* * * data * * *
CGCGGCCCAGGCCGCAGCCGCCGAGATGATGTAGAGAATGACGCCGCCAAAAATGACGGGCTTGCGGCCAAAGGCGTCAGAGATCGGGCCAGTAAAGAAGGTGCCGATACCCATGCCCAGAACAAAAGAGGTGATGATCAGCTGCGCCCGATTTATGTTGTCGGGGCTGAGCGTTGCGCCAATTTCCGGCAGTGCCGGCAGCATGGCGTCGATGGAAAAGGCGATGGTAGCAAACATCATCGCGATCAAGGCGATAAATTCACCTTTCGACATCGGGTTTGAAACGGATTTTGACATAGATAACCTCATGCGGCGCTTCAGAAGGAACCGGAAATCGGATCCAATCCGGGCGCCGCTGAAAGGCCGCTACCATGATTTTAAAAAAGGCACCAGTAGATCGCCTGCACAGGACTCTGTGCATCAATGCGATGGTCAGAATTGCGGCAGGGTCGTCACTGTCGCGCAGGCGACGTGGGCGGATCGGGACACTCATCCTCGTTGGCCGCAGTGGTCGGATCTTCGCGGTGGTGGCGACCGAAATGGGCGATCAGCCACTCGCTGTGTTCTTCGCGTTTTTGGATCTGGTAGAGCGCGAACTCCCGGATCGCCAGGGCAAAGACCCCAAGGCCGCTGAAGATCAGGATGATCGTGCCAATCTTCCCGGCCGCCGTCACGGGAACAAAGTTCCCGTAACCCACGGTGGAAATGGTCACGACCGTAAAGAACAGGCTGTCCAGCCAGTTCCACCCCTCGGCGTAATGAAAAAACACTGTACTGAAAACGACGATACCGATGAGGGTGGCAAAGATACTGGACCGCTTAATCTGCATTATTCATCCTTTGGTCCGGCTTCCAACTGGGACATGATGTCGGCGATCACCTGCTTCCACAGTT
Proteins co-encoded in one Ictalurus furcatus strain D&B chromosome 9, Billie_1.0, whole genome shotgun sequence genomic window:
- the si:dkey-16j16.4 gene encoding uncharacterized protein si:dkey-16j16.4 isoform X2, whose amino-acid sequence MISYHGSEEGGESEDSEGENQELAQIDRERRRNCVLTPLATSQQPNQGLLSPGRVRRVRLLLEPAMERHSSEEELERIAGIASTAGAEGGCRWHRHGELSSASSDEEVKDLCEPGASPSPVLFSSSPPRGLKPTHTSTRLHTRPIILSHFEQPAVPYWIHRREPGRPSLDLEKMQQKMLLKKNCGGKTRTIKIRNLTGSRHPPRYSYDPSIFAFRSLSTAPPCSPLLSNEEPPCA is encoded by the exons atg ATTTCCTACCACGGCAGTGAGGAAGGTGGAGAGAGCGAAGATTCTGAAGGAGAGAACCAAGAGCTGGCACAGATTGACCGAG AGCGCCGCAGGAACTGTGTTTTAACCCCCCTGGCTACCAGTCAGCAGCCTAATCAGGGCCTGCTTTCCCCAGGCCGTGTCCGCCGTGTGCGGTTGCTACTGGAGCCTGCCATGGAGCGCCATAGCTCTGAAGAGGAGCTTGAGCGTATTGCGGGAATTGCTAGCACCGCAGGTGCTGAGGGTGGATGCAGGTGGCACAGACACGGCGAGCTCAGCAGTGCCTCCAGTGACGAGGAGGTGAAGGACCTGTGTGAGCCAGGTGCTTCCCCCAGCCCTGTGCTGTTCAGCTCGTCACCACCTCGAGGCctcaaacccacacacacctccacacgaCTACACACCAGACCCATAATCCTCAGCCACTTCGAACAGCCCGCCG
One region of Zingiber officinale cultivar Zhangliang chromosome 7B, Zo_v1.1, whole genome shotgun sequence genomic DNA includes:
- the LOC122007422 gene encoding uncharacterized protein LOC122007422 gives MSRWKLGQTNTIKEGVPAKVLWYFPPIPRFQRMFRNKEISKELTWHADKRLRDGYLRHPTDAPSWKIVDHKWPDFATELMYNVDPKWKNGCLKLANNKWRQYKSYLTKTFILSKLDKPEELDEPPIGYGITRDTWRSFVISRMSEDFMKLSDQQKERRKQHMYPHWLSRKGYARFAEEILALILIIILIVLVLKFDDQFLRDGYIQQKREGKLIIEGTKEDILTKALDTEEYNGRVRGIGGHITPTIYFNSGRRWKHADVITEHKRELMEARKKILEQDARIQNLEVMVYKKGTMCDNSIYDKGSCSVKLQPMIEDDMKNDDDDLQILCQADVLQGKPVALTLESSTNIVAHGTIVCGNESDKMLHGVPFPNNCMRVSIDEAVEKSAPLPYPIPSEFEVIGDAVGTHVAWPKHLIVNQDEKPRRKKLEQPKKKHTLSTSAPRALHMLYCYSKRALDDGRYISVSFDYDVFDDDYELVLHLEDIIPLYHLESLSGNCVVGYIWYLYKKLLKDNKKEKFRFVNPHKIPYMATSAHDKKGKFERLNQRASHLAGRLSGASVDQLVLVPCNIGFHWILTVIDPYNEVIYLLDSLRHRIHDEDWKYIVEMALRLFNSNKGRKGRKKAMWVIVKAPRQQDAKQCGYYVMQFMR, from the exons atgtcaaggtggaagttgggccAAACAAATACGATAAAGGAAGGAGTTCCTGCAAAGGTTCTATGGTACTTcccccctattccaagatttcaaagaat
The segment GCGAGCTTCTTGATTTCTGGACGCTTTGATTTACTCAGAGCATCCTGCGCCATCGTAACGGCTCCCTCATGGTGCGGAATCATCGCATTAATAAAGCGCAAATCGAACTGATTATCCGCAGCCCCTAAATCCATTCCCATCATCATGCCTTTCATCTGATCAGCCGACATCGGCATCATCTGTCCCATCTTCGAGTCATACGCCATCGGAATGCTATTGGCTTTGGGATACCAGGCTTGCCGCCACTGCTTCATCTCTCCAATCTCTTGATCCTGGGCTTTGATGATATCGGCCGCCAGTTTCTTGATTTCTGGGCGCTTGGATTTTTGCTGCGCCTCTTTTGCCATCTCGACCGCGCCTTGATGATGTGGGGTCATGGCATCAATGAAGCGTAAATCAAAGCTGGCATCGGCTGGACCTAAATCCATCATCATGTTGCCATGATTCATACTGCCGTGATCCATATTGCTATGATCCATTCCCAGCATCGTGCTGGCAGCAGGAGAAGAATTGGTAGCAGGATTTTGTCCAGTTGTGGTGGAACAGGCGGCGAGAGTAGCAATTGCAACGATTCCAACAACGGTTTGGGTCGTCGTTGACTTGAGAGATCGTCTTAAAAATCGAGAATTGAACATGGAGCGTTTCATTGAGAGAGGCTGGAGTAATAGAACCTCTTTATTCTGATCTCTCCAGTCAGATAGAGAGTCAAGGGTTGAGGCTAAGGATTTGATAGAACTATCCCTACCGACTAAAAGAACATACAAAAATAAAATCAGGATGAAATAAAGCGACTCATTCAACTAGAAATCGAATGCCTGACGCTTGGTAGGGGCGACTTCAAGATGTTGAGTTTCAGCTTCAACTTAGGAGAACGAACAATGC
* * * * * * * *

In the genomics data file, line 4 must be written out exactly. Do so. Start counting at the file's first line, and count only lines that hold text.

One region of Zingiber officinale cultivar Zhangliang chromosome 7B, Zo_v1.1, whole genome shotgun sequence genomic DNA includes: